Blackacre are both characters of humour, speaking and acting from a peculiar bias of temper and inclination. The hint of the former seems to have been taken from Moliere's Misanthrope, though the English author has displayed greater address in the action. Wycherly's Country Wife, which no modern audience could have tolerated in its original state, has been reformed into the Country Girl; and, by the comic powers of an excellent modern actress, obtains a distinguished place among our stock-plays. But Congreve carried the comedy of this period to its perfection ; and just about the close of the seventeenth century, produced the four most witty plays which our language can boast. Although too deeply tinged with indelicacy, a gradual refinement of taste exempted them, in part at least, from the grossness of Charles the Second's time. In other respects, they are excellent. The glowing brilliancy of Congreve's dialogue is unequalled, perhaps, in the drama of any nation, and has, in some degree, the effect of obscuring his no less exquisite power of marking the characters of his plays. The only fault that can be objected to him, save that which he has in common with all other comic writers of that licentious age, is a redundancy of wit,-a blemish scarce to be found in any author, save himself and Butler. A fault, however, it certainly is; for the perpetual succession of repartee fatigues at length the audience, and the author's own powers of conversation are sometimes imparted to characters to whom they are by no means appropriate. His fools and coxcombs are as witty as his men of fashion ; and the valets and chamber-maids emulate their masters and mistresses in promptness of repartee. Yet, under a disadvantage of so singular a nature, Congreve must be allowed the praise of uniting the power of drawing and designing humourous characters, which was the boast of Ben Jonson, with that of enlivening his scene by the life, air, and gaiety of dialogue which were demanded under the lively reign of Charles II.

III. Vanbrugh and Farquhar were the principal props of the stage when Congreve withdrew from it in disgust about the year 1700. Not being possessed of the copious wit of their friend and contemporary, these authors were easily able to avoid the principal defect of his compositions. They displayed their stock of lively and smart things to better advantage, as they were conscious that it was more easily exhaustible. Hence, if their dialogue fell short of the brilliancy of Congreve's, they gained in nature what they lost in pointed effect; and it could not be objected to them, as to their predecessor, that, in the prodigality of their wit and sharpness of conceit, they confounded the distinctions of dramatic characters. In other respects, they strongly resembled each other. Light, lively, humourous, never fagging upon the stage, and sustaining their characters by such easy language as seldom over-burdened the memory or powers of a performer, Vanbrugh and Farquhar have left us some of our best acting plays: Vanbrugh, with his friend Congreve, afforded Collier the fairest mark when he attacked the profligacy of the stage ; nor has it been possible to adınit his plays upon a modern theatre without much pruning. Farquhar profited by the lesson, and was not more indelicate than that age seems to have thought very permissible. His genius resembled that of Vanbrugh; but if the latter excelled him in case of dialogue, Farquhar has perbaps some superiority in incident, and in the power of embodying the lighter follies of fashionable life. His Sir Harry Wildair was long the delight of the theatre; and the Beaux Siratagem exhibited in Archer a man of fashion of a warmer temperament, equally fortunale in fascinating liveliness and elegance of manners, rendered more picquant by the contrast with his menial disguise. The commencement of the eighteenth century presented also the Drummer

of Addison, a comedy which, without any powerful delineation of character, (if we except the old Steward) is a favourable specimen of the amiable temper and peculiar vein of ironic pleasantry which distinguished the accomplished author. His friend Steele was scarcely so fortunate. There is a rudeness and inequality in all his writings, which is particularly visible in his dramatic compositions. His attempts at the tender and pathetic are misplaced and tedious;

and our greatest relief is in the scenes of broad humour, of which Steele possessed a plentiful portion. Both these authors had in this, as in other departments of polite literature, the superior praise of endeavouring to convey instruction in the guise of pleasure. The stage, under such auspices, began to vindicate itself from the charge of immorality, and decency was now expected and exacted from those who professed to offer an elegant amusement to a polisbed audience. The elder dramatists, whose works were excluded under these new canons of taste, afforded now an inexbaustible quarry to authors, who brought their plays forth in a corrected and amended state. Among these labourers, Cibber was one of the most active. But although insulted by Pope for bis obligations to the French and to the ancients; although Fletcher gave him the matter for Love Makes a Man, and She Would and She Would Not; and Barnaby, with the French comedy of Le Gallant Double, afforded him the ground-work of the Double Gallant, it ought not to be forgotten, in favour of this singular, undaunted, and whimsical personage, that, in the Careless Husband, he has given us a most admirable comedy, in which, without having recourse to bustling incident, extravagant character, overstrained dialogue, or low humour, the attention is gradually and pleasingly fixed upon such characters as have always existed in tashionable lite, and on the issue of such adventures as they are frequently engaged in. The character of Lady Betty Modish was acted with irresistible comic spirit by the celebrated Mrs Oldfield, from whose real character Cibber is supposed to have sketched his imaginary lady of fashion. This may be considered as the first genteel comedy upon the English stage, and the precursor of a numerous class of plays, which did not, as formerly, represent the operation of one single passion rushing with impetuosity to the accomplishment of its desires. It is not the natural, but the artificial state of man, which this species of drama presents; exhibiting characters not acting under the predominance of natural feeling, but warped froin their genuine bent by the habits, rules, and ceremonies of high life. The food of its satire is rather the various shades of affectation than the different qualities of mind; for, as it is the principal object of an artificial state of society to veil the operation of actual feeling, individuals are rather distinguished by peculiarities of manner than of thought and action, just as the combatants of yore were known by their crests and armorial bearings, while their faces were hidden under their helmets. But the success of the Careless Husband did not invite imitation so early as might have been expected. Other plays came forward, grounding their interest upon the operation of passion, or upon suspense excited by complexity of intrigue, whose authors claim a momentary notice before the imitators of Cibber. As Cibber had himself been an amender or cobler of other men's plays, it was the fate of his favourite Nonjuror, borrowed from Moliere's Tartuffe, and applied to the purposes of a political party, to be diverted to an attack upon a religious sect, and, under the title of the Hypocrite, flung at the heads of the Methodists. Of Mrs Centlivre's pieces, it is only necessary to say, that she has copied the bustle of the Spanish plots, and that disguises, trap-doors, mistakes, intrigues, and dark ciosets, supply what is wanting in language and in dramatic characters. Yet the Busy Body and the Wonder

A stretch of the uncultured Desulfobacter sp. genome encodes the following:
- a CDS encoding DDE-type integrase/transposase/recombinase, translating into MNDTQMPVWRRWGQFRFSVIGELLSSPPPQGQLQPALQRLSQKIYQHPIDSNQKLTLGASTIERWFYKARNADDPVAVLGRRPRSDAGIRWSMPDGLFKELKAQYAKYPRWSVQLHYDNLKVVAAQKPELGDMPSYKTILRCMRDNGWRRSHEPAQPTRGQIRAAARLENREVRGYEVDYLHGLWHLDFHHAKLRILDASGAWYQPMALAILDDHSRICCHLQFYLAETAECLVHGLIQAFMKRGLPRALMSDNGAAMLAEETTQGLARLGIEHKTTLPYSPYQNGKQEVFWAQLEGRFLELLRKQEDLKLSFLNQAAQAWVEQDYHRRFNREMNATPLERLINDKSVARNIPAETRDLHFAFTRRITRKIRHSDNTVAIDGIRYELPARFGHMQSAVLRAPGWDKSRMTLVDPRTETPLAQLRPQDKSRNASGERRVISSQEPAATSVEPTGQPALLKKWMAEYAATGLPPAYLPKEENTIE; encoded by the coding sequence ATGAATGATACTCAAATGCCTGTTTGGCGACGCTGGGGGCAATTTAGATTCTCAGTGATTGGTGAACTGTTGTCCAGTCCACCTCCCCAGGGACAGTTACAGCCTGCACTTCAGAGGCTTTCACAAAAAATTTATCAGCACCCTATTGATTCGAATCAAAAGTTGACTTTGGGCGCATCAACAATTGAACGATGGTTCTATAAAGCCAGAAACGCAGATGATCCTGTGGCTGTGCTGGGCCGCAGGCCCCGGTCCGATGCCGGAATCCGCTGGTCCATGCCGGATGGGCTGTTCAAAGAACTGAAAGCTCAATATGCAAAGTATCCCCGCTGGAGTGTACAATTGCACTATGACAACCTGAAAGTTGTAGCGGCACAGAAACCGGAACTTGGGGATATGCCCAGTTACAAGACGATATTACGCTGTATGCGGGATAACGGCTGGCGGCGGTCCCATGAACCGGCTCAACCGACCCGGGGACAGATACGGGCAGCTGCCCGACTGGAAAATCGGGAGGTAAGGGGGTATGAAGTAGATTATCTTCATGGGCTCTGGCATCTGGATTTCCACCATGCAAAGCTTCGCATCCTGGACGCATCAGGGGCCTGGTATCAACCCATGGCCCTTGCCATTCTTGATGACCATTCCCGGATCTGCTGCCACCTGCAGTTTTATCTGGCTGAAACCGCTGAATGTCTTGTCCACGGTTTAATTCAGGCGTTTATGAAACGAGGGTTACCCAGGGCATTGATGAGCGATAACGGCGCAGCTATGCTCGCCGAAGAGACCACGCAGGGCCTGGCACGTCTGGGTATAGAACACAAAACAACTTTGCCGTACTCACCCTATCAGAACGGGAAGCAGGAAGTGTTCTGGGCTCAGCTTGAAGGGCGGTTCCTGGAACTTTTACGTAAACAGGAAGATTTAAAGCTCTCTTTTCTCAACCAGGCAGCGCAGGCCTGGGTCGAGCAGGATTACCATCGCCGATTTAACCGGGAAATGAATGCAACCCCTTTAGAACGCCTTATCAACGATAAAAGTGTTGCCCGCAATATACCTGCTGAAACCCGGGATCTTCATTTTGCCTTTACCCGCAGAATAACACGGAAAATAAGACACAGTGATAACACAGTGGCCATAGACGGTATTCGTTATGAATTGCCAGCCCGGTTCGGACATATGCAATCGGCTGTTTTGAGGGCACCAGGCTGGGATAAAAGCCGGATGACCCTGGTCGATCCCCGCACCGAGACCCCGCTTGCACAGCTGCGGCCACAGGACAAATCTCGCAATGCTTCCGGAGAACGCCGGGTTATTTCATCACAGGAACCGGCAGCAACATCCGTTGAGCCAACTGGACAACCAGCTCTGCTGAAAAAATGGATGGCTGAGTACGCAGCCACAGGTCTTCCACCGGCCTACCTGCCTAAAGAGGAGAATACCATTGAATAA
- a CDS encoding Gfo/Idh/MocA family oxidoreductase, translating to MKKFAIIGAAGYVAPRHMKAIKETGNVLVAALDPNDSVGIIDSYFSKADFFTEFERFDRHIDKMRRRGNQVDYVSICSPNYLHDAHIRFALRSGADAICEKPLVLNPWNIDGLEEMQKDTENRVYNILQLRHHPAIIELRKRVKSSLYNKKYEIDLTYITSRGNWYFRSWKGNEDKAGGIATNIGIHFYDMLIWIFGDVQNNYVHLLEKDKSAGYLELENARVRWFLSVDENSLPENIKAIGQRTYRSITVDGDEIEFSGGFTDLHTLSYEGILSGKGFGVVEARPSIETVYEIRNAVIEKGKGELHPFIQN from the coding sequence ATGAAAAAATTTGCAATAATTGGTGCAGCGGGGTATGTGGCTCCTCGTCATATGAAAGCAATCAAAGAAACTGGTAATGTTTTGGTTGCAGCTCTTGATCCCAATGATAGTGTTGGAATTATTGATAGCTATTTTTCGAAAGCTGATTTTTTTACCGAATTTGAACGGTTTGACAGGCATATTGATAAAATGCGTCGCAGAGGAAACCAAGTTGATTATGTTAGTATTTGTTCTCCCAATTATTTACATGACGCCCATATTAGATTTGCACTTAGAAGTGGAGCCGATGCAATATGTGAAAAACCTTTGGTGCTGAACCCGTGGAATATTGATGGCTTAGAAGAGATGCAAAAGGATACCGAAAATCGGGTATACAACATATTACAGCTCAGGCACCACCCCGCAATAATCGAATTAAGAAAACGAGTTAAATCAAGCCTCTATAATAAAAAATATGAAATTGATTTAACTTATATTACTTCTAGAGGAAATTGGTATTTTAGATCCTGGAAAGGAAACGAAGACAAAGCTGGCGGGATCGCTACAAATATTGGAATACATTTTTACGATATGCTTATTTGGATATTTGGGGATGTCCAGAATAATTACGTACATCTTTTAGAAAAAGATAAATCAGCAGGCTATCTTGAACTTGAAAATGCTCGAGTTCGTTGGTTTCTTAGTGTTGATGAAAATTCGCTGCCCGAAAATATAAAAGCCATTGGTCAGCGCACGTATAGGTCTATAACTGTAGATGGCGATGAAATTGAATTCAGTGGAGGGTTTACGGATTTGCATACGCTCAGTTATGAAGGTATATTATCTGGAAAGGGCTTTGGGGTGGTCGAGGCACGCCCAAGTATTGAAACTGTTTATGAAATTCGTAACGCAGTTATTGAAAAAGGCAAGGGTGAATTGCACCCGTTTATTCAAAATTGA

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are always acted with applause ; for, as has been observed by a national critic, the Englishman, naturally of a more restrained and saturnine disposition, comes to the theatre to have his attention excited by incident and stage dilemma, while the more lively Frenchman seeks it as a place where his spirits are to be lowered, and his temper rendered serious by protracted dialogue and sedative soliloquy. The plays of Moliere are frequently an exception, and in translating his Miser, Fielding, so inimitable in his own walk, gave the stage the only play which, notwithstanding his various theatrical attempts, has been found worthy of retaining a place there. It is scarce worth while to notice Kenrick's anomalous comedy, entitled Falstaff's Wedding, which, however, we have admitted into this collection as a singular instance of the author's temerity in attempting an imitation of Shakespeare upon his own canvass, and of his good fortune in escaping so decently from his perilous essay. Murphy's Way to Keep Him, and Colman's Jealous Wife, are imitations of the Careless Husband, and by no means deficient in merit, though inferior to their original. The latter has the additional disadvantage of being, in many respects, literally copied from Tom Jones; and it has rarely happened that an author, thus openly renouncing all pretensions to originality, is very successiul in establishing his claim to public applause. The Way to Keep Him, and the Suspicious Husband, are likewise genteel comedies; toward which species of composition the taste of the times, about the middle of the eighteenth century, seelied decidedly to incline. The bias was considerably increased by the success of the Clandestine Marriage, in which the principal comic character, though somewhat of a caricature, was so admirably presented by king, as to ensure a rapid and enduring popularity to that agreeable comedy. The path of genteel comedy is, however, one of the most difficult in the drama; and perhaps the more so, because it seems one of the easiest. Few authors by profession gain admittance into that society where the nicer and more exquisite shades of fashionable folly, affectation, dissimulation, and coquetry are found to predominate. Fewer still have the power of fixing and tracing, with a comic pencil, these evanescent and delicate peculiarities which fit and fluctuate upon the surface of an uniform and refined system of manners, like the vapour of the breath upon polished steel. Yet these transient shades must not only be seized and represented, but so represented, that he who runs may read, and that the citizen or artizan, who is ignorant of the manners of high life, may yet comprehend its absurdities, and laugh at its affectations. Where this delicacy of touch is wanting, genteel comedy is, of all stupid entertainments, the most tiresome; nor can we account for the toleration extended to the numberless stupifying productions claiming the name, excepting upon the principle under which some persons will endure the dullest possible society, provided it include persons pretending to rank or titie. Goldsmith, with all the humour of his nation, made two attempts to bring back the public taste to a relish for nature and wit, in characters drawn from the middling and lower ranks of life. The Good-natured Man was not very successful, although the admirable character of Croaker ought to have ensured it. But She Stoops to Conquer, the second well-known effort of Goldsmith's dramatic muse, although certainly bordering upon farce, was supported with so much liveliness of dialogue, so much broad humour and ludicrous incident, that even the most refined part of the audience were compelled to relax into the hearty laugh of Old England and of nature. The genteel comedy bas been since successfully revived in the West Indian of Cumberland: the Brothers, another piece of that author, rather draws its interest from the humour displayed in